Your baby's birth weight and length could predict whether he'll be diagnosed with autism or schizophrenia later in life, according to a new study conducted by the University of Copenhagen and Yale University.
Researchers there found that big babies are more likely to develop autism but are at lower risk of schizophrenia. Conversely, smaller babies are more likely to be diagnosed with schizophrenia but are at a lower risk of becoming autistic. To reach these conclusions, scientists examined medical records of some 1.75 million Danish births and subsequent hospital diagnoses for up to 30 years, according to an article in The Independent. The findings were published this week in the journal Proceedings of the Royal Society, London B.
But before you start fretting over your kiddo's extra pound or half-inch, keep in mind that autism and schizophrenia are relatively uncommon and the increased risk we're talking about is fairly small. In an example from the study, the average Danish newborn is 52 cm (or 20.4 inches). If a baby is born 2 cm longer, his chances of becoming autistic increase by 20 percent. Or, put another (less scary) way, his absolute risk bumps up from 0.65 percent to 0.78 percent.
Researchers believe "genomic imprinting" could at least partially explain the link between birth size and mental health disorders. According to this evolutionary theory, while baby is in utero, some genes inherited by the father are expressed differently to ones inherited by mom. In most pregnancies, the opposing genes balance each other, resulting in an average-sized baby with a "high likelihood of balanced mental health development," reports Science Daily. But as researchers discovered, when there's a larger imprinting imbalance, the baby is at a higher risk of autism or schizophrenic.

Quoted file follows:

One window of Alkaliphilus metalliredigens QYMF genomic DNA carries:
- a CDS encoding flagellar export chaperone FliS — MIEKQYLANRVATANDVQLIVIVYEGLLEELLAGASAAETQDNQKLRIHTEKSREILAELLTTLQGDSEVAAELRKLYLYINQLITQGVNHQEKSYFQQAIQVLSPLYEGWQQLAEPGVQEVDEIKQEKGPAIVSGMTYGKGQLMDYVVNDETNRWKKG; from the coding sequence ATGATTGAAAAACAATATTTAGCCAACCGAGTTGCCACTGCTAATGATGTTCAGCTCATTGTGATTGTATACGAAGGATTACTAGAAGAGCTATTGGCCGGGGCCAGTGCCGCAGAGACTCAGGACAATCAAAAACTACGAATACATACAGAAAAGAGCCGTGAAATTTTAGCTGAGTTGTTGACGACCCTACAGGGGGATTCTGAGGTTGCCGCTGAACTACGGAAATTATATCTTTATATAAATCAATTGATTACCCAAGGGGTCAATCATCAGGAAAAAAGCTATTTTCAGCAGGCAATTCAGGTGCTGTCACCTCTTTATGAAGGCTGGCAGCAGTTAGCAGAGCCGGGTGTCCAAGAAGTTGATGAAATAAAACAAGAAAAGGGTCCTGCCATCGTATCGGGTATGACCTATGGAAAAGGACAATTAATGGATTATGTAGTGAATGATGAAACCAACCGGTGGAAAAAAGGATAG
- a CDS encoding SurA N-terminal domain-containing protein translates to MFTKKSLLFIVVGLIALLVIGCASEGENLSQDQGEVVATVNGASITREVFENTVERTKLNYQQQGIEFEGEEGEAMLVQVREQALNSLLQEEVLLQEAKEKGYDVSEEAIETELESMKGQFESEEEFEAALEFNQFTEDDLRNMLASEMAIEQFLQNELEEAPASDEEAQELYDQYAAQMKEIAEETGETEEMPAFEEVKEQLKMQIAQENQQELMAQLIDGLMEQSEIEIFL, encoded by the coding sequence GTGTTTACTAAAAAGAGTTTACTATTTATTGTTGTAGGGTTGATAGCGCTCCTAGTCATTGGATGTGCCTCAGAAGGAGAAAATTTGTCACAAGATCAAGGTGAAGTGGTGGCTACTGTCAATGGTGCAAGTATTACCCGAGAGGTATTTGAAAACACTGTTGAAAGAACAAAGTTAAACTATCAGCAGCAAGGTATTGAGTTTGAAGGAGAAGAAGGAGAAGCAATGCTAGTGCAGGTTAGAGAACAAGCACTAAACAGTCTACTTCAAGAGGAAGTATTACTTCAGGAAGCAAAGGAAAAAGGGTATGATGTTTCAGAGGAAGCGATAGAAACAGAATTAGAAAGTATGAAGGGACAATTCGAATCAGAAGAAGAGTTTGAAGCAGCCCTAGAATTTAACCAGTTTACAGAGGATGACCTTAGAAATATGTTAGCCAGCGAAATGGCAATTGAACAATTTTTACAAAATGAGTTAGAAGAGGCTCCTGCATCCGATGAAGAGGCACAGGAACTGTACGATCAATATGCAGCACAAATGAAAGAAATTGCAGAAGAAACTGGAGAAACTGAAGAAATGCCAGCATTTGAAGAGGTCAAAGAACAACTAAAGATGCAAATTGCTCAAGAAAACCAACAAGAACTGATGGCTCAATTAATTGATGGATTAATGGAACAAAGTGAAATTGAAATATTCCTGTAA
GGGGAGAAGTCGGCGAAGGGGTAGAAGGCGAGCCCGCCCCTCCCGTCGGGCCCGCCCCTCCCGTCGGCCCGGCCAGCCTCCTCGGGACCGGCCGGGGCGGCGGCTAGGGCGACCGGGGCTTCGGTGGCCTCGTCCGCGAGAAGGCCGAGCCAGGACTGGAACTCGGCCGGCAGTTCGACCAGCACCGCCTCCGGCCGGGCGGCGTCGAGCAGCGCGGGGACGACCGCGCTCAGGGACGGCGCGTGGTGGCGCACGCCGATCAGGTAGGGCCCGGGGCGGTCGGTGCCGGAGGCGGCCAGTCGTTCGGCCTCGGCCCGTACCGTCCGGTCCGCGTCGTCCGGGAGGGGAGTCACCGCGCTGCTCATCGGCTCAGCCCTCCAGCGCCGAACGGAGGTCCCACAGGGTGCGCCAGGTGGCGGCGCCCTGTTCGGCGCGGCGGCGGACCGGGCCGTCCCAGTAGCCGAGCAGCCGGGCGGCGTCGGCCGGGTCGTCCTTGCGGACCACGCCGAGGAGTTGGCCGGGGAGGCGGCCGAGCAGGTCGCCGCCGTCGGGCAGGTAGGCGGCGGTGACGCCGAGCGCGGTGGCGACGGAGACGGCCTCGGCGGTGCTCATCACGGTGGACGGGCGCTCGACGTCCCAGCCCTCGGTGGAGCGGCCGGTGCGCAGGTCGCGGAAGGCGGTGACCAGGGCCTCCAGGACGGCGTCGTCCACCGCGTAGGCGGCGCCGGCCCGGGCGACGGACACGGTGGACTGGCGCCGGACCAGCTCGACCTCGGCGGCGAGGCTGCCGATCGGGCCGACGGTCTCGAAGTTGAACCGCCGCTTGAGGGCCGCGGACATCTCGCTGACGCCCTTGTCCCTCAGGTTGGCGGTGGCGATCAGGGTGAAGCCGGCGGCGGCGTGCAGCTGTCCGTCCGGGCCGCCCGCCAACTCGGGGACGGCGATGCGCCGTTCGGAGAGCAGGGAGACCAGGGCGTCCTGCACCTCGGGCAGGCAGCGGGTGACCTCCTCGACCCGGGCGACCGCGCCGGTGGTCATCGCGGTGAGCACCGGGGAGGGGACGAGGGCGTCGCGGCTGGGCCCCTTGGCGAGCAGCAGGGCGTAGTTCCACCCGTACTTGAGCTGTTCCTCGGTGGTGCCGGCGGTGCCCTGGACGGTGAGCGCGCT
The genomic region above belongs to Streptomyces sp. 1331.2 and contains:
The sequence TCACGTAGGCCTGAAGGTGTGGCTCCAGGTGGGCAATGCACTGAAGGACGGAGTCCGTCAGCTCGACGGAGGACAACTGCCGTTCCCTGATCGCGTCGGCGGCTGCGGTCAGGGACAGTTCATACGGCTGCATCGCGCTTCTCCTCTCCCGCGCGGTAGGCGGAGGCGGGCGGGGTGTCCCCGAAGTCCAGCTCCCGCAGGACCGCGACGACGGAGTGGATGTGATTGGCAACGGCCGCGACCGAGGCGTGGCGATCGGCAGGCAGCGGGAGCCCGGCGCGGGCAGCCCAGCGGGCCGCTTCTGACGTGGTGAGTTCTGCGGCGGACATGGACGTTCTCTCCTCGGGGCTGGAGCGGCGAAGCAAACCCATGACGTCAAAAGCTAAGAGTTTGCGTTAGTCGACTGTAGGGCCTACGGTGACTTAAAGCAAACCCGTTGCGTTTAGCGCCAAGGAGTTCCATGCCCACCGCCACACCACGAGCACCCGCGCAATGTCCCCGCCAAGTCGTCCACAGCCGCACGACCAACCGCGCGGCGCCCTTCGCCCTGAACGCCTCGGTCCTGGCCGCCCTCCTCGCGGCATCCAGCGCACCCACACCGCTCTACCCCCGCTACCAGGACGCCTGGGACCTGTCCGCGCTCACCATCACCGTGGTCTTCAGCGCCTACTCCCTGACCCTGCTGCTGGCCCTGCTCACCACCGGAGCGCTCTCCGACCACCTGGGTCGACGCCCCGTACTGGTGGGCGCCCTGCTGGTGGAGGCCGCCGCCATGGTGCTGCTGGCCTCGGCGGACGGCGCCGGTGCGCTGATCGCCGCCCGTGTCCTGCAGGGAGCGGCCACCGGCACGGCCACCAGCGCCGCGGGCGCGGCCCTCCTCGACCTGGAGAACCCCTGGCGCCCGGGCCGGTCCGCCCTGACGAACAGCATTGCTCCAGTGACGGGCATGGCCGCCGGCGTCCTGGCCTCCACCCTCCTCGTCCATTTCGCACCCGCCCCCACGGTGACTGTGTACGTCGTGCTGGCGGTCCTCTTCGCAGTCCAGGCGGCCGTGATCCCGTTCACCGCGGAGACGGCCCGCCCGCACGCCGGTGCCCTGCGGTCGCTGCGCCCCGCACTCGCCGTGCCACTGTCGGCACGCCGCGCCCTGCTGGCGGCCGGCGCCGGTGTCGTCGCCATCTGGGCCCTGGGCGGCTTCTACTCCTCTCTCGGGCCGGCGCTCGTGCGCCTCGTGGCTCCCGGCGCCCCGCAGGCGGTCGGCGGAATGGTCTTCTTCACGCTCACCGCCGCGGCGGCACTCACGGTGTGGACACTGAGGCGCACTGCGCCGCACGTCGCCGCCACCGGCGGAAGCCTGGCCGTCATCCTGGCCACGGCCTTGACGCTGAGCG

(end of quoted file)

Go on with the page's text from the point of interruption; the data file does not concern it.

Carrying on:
"It's quite likely that these imprints that cause either heavier babies or lighter babies are doing parallel things to the infant brain as it grows up," said Professor Jacobus Boomsma, director of the Centre for Social Evolution at the University of Copenhagen. "Exactly how that works mechanically on a genomic level we have no idea, but that is what the theory predicted and what the evidence here supports."
Boomsma said more research is needed to figure out which genes are involved and how, exactly, they affect baby's brain. Still, these and other recent findings can only help us parents. Besides offering some clues about the origin and nature of the disorder -- and helping us separate fact from fiction -- they can illuminate ways we can best support our children.
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